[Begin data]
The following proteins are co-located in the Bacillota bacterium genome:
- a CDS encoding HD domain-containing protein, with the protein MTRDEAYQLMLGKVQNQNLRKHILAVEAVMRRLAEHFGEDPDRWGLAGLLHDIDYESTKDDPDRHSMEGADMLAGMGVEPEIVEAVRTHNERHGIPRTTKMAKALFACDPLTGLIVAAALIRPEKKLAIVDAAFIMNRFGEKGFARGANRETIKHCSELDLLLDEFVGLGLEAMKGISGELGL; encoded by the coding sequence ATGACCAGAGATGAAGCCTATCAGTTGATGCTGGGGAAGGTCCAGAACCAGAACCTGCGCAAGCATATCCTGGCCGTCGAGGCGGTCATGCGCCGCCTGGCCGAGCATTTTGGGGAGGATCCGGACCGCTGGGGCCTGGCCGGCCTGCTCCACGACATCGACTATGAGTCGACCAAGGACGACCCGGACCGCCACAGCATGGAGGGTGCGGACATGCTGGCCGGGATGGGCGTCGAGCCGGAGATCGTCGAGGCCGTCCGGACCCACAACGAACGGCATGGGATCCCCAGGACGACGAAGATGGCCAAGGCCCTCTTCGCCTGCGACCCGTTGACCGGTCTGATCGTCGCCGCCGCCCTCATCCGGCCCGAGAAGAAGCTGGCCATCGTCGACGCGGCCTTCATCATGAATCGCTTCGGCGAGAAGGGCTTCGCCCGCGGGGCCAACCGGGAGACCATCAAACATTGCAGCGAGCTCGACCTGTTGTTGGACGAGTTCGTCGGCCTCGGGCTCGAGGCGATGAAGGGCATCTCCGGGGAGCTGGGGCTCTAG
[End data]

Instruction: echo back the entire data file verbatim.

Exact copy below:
The following proteins are co-located in the Bacillota bacterium genome:
- a CDS encoding HD domain-containing protein, with the protein MTRDEAYQLMLGKVQNQNLRKHILAVEAVMRRLAEHFGEDPDRWGLAGLLHDIDYESTKDDPDRHSMEGADMLAGMGVEPEIVEAVRTHNERHGIPRTTKMAKALFACDPLTGLIVAAALIRPEKKLAIVDAAFIMNRFGEKGFARGANRETIKHCSELDLLLDEFVGLGLEAMKGISGELGL; encoded by the coding sequence ATGACCAGAGATGAAGCCTATCAGTTGATGCTGGGGAAGGTCCAGAACCAGAACCTGCGCAAGCATATCCTGGCCGTCGAGGCGGTCATGCGCCGCCTGGCCGAGCATTTTGGGGAGGATCCGGACCGCTGGGGCCTGGCCGGCCTGCTCCACGACATCGACTATGAGTCGACCAAGGACGACCCGGACCGCCACAGCATGGAGGGTGCGGACATGCTGGCCGGGATGGGCGTCGAGCCGGAGATCGTCGAGGCCGTCCGGACCCACAACGAACGGCATGGGATCCCCAGGACGACGAAGATGGCCAAGGCCCTCTTCGCCTGCGACCCGTTGACCGGTCTGATCGTCGCCGCCGCCCTCATCCGGCCCGAGAAGAAGCTGGCCATCGTCGACGCGGCCTTCATCATGAATCGCTTCGGCGAGAAGGGCTTCGCCCGCGGGGCCAACCGGGAGACCATCAAACATTGCAGCGAGCTCGACCTGTTGTTGGACGAGTTCGTCGGCCTCGGGCTCGAGGCGATGAAGGGCATCTCCGGGGAGCTGGGGCTCTAG